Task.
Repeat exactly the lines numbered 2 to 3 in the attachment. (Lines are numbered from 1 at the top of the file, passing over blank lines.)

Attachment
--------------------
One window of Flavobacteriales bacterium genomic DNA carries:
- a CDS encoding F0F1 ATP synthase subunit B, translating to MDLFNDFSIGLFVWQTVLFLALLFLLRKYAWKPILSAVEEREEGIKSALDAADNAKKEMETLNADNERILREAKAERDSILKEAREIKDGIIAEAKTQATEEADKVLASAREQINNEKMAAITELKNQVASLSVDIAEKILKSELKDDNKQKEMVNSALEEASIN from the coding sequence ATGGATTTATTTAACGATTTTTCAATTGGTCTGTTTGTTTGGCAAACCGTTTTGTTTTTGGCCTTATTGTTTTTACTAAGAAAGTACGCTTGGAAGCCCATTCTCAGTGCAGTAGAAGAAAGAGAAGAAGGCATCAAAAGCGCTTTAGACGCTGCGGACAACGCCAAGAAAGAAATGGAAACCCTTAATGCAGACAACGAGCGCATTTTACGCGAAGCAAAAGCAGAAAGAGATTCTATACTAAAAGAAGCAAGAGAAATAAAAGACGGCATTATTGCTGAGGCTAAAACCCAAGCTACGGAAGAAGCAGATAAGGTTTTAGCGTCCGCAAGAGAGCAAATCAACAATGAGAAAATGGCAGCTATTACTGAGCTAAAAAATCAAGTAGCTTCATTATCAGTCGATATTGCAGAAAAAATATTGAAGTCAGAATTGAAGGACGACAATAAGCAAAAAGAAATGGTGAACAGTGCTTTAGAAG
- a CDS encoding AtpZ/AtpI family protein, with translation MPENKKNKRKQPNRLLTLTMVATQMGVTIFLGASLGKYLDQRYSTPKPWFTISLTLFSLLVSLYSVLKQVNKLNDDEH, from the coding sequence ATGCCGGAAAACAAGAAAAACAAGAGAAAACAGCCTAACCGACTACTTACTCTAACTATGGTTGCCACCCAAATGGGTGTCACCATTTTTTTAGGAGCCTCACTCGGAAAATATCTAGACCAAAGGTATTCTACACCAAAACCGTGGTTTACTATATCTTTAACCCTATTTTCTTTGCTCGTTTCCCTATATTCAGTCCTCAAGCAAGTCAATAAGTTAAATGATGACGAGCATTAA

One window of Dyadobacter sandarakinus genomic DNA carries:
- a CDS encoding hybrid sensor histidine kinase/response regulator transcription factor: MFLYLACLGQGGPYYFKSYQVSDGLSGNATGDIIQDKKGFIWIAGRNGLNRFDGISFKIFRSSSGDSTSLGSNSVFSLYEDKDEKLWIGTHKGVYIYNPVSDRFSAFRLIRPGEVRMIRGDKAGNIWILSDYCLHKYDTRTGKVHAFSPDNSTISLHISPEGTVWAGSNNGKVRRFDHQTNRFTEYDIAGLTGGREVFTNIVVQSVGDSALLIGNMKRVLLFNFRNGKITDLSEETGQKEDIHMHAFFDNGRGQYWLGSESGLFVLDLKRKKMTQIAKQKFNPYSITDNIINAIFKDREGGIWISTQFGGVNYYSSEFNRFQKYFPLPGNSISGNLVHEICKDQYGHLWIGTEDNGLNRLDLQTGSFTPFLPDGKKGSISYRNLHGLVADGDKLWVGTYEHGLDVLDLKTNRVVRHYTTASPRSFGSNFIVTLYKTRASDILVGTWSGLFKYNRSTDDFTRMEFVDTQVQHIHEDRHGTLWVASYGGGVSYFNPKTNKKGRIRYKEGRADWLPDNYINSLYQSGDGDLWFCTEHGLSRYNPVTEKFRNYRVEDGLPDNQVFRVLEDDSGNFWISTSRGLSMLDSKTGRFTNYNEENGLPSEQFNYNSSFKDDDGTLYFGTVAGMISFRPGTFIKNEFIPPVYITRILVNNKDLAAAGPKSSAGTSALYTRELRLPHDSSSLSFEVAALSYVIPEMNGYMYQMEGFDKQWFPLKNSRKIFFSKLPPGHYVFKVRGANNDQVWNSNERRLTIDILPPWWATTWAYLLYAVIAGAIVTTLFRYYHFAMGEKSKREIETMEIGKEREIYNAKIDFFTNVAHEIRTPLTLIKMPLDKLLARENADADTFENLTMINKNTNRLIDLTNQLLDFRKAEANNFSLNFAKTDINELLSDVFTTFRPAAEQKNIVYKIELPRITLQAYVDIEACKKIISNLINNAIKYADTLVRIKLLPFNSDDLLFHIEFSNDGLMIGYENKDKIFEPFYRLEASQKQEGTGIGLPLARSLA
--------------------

- a CDS encoding F0F1 ATP synthase subunit B, translating to MDLFNDFSIGLFVWQTVLFLALLFLLRKYAWKPILSAVEEREEGIKSALDAADNAKKEMETLNADNERILREAKAERDSILKEAREIKDGIIAEAKTQATEEADKVLASAREQINNEKMAAITELKNQVASLSVDIAEKILKSELKDDNKQKEMVNSALEEASIN from the coding sequence ATGGATTTATTTAACGATTTTTCAATTGGTCTGTTTGTTTGGCAAACCGTTTTGTTTTTGGCCTTATTGTTTTTACTAAGAAAGTACGCTTGGAAGCCCATTCTCAGTGCAGTAGAAGAAAGAGAAGAAGGCATCAAAAGCGCTTTAGACGCTGCGGACAACGCCAAGAAAGAAATGGAAACCCTTAATGCAGACAACGAGCGCATTTTACGCGAAGCAAAAGCAGAAAGAGATTCTATACTAAAAGAAGCAAGAGAAATAAAAGACGGCATTATTGCTGAGGCTAAAACCCAAGCTACGGAAGAAGCAGATAAGGTTTTAGCGTCCGCAAGAGAGCAAATCAACAATGAGAAAATGGCAGCTATTACTGAGCTAAAAAATCAAGTAGCTTCATTATCAGTCGATATTGCAGAAAAAATATTGAAGTCAGAATTGAAGGACGACAATAAGCAAAAAGAAATGGTGAACAGTGCTTTAGAAG
- a CDS encoding AtpZ/AtpI family protein, with translation MPENKKNKRKQPNRLLTLTMVATQMGVTIFLGASLGKYLDQRYSTPKPWFTISLTLFSLLVSLYSVLKQVNKLNDDEH, from the coding sequence ATGCCGGAAAACAAGAAAAACAAGAGAAAACAGCCTAACCGACTACTTACTCTAACTATGGTTGCCACCCAAATGGGTGTCACCATTTTTTTAGGAGCCTCACTCGGAAAATATCTAGACCAAAGGTATTCTACACCAAAACCGTGGTTTACTATATCTTTAACCCTATTTTCTTTGCTCGTTTCCCTATATTCAGTCCTCAAGCAAGTCAATAAGTTAAATGATGACGAGCATTAA